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Research Papers

Hemodynamics of the Mouse Abdominal Aortic Aneurysm

[+] Author and Article Information
Matthew D. Ford1

Department of Mechanical and Materials Engineering,  Queen’s University, Kingston, ON, K7L 3N6, Canadamatthew.david.ford@gmail.comDepartment of Biomedical and Molecular Sciences,  Queen’s University, Kingston, ON, K7L 3N6, Canadamatthew.david.ford@gmail.comDepartment of Mechanical and Materials Engineering,  Queen’s University, Kingston, ON, K7L 3N6, Canadamatthew.david.ford@gmail.com

Ariel T. Black, Richard Y. Cao, Colin D. Funk, Ugo Piomelli

Department of Mechanical and Materials Engineering,  Queen’s University, Kingston, ON, K7L 3N6, CanadaDepartment of Biomedical and Molecular Sciences,  Queen’s University, Kingston, ON, K7L 3N6, CanadaDepartment of Mechanical and Materials Engineering,  Queen’s University, Kingston, ON, K7L 3N6, Canada

1

Corresponding author.

J Biomech Eng 133(12), 121008 (Dec 23, 2011) (9 pages) doi:10.1115/1.4005477 History: Received May 02, 2011; Revised November 17, 2011; Published December 23, 2011; Online December 23, 2011

The abdominal aortic aneurysm (AAA) is a significant cause of death and disability in the Western world and is the subject of many clinical and pathological studies. One of the most commonly used surrogates of the human AAA is the angiotensin II (Ang II) induced model used in mice. Despite the widespread use of this model, there is a lack of knowledge concerning its hemodynamics; this study was motivated by the desire to understand the fluid dynamic environment of the mouse AAA. Numerical simulations were performed using three subject-specific mouse models in flow conditions typical of the mouse. The numerical results from one model showed a shed vortex that correlated with measurements observed in vivo by Doppler ultrasound. The other models had smaller aneurysmal volumes and did not show vortex shedding, although a recirculation zone was formed in the aneurysm, in which a vortex could be observed, that elongated and remained attached to the wall throughout the systolic portion of the cardiac cycle. To link the hemodynamics with aneurysm progression, the remodeling that occurred between week one and week two of the Ang II infusion was quantified and compared with the hemodynamic wall parameters. The strongest correlation was found between the remodeled distance and the oscillatory shear index, which had a correlation coefficient greater than 0.7 for all three models. These results demonstrate that the hemodynamics of the mouse AAA are driven by a strong shear layer, which causes the formation of a recirculation zone in the aneurysm cavity during the systolic portion of the cardiac waveform. The recirculation zone results in areas of quiescent flow, which are correlated with the locations of the aneurysm remodeling.

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Copyright © 2011 by American Society of Mechanical Engineers
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Figures

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Figure 1

(A) DUS image overlaid with both the inner and outer contours of the vessel. The darker area corresponds to the lumen, the gray area to the remodelled tissue. (B) Same contours after low-pass filtering.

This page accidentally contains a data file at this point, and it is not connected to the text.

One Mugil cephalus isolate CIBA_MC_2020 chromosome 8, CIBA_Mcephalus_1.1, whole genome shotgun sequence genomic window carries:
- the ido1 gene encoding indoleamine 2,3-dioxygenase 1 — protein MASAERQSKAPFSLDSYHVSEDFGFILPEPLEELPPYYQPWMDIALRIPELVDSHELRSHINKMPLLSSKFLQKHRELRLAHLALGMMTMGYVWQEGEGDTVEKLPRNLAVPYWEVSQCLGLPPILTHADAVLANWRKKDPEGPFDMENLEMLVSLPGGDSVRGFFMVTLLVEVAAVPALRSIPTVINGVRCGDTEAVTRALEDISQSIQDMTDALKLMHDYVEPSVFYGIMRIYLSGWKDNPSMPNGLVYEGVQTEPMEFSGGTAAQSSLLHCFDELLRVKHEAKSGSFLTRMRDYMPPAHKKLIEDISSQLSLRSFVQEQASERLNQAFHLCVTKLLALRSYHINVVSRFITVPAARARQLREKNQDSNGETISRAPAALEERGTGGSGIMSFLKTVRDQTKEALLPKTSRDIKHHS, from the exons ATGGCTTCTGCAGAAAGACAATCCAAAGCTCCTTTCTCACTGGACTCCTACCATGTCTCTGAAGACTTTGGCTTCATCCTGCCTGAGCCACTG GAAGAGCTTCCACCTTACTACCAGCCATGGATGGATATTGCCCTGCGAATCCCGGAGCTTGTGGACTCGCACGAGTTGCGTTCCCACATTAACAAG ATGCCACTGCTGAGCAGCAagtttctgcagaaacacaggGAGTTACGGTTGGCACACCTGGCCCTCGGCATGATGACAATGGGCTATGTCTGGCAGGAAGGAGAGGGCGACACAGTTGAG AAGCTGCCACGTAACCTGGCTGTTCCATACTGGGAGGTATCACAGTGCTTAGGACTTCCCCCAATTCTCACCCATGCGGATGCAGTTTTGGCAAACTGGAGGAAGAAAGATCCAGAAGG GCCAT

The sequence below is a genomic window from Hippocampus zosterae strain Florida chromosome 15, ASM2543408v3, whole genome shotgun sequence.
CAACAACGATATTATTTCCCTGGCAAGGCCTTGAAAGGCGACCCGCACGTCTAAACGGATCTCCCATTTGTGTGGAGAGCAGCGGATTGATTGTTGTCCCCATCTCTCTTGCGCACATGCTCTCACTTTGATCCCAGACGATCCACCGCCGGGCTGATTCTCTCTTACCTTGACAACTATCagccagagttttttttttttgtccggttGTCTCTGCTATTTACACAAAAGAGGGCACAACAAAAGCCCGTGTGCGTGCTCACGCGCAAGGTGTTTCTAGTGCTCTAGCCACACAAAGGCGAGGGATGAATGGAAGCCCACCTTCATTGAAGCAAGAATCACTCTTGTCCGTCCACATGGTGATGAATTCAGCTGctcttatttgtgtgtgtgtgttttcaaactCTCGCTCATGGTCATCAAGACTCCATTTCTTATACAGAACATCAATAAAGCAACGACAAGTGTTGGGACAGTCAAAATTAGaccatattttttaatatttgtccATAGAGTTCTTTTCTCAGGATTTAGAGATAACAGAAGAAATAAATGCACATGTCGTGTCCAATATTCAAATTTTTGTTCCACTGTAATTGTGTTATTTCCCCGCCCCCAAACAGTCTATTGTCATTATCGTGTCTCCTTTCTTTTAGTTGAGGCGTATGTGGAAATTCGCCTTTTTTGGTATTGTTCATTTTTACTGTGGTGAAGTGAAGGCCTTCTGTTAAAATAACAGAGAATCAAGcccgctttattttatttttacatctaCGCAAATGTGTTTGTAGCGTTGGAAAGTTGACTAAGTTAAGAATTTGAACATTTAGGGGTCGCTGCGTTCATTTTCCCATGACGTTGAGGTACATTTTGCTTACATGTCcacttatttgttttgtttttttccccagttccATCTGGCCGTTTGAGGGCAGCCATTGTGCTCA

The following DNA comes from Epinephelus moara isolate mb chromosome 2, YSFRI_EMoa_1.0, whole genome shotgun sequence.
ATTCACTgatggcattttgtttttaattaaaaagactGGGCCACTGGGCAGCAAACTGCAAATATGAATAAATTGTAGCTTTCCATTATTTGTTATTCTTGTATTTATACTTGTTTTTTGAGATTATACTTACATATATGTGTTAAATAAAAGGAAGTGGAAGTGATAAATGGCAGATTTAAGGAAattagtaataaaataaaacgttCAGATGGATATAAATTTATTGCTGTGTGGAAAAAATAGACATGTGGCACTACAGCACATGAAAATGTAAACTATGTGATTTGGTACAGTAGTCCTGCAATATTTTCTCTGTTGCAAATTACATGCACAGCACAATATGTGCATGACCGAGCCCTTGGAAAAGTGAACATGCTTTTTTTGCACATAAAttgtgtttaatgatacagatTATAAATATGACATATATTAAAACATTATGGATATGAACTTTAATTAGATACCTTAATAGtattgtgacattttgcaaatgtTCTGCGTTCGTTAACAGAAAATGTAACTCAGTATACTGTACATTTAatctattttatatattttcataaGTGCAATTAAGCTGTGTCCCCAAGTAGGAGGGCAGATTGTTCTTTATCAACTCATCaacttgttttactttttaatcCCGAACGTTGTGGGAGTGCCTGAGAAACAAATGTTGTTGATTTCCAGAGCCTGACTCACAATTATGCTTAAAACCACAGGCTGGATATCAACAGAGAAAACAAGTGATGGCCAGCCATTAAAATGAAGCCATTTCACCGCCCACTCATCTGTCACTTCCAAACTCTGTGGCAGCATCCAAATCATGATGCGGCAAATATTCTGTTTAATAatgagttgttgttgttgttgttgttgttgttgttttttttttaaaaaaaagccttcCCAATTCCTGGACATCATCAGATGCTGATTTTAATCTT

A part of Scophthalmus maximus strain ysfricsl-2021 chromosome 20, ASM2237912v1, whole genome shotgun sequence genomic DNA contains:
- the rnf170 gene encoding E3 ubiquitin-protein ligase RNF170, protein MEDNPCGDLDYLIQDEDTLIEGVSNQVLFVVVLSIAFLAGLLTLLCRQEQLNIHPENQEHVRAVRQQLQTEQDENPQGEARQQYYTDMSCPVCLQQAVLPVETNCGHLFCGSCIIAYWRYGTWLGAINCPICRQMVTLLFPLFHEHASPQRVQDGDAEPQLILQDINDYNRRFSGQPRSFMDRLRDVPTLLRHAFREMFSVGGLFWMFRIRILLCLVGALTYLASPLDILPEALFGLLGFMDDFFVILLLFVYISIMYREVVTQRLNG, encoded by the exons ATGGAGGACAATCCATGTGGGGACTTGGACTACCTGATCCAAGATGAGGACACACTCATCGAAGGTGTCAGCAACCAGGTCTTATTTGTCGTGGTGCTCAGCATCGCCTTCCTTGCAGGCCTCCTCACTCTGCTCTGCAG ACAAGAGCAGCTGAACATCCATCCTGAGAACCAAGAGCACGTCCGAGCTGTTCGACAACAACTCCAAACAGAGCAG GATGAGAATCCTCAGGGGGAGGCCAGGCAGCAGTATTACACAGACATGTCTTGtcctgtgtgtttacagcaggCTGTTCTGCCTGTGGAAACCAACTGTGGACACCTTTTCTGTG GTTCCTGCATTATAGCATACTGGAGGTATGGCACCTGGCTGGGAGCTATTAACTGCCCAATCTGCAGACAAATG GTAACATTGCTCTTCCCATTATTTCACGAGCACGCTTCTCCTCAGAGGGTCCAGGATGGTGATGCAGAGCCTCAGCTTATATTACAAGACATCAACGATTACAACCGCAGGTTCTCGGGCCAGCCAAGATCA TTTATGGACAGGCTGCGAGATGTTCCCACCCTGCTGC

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Figure 2

Left column: reconstructed inner (opaque) and outer (transparent) contour surfaces for the three mouse models. Right column: longitudinal images from day 7 with the edges of the reconstructed surfaces overlaid in white.

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Figure 3

Left-hand column: contours of the magnitude of the vorticity on the nominal center-plane of mouse model A. The streamlines overlaid on the contours indicate the position of the vortex. Right-hand column: corresponding DUS-EKV images (the DUS-EKV images were registered to the numerical data by choosing the frame of vortex formation as the initial registration time). The dots indicate the approximate center of the vortex in the DUS-EKV images.

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Figure 4

Left-hand column: contours of the magnitude of the vorticity on the nominal center-plane of mouse model B. The streamlines overlaid on the contours indicate the position of the vortex. Central column: same quantities for mouse model C. Right-hand column: Contours of vorticity magnitude and streamlines for mouse model C in a plane perpendicular to the previous one.

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Figure 5

Streamwise vorticity in planes perpendicular to the flow direction

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Figure 6

Velocity magnitude contours. The light-gray color highlights regions where the velocity is less than 10% of the peak mean velocity in the parent vessel.

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Figure 7

Contours of the magnitude of the normalized instantaneous wall shear stress, |τw|

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Figure 8

From top to bottom, contours of: distance from the inner to outer surface (mapped to the outer surface); oscillatory shear index (OSI); 〈|τw|〉; relative residence time (RRT); |τw,max|. The correlation coefficient between that parameter and the remodeling distance is also shown.

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Figure 9

Contours of the integrand of Eq. 7 for 〈|τw|〉, OSI and RRT versus remodelled distance, respectively

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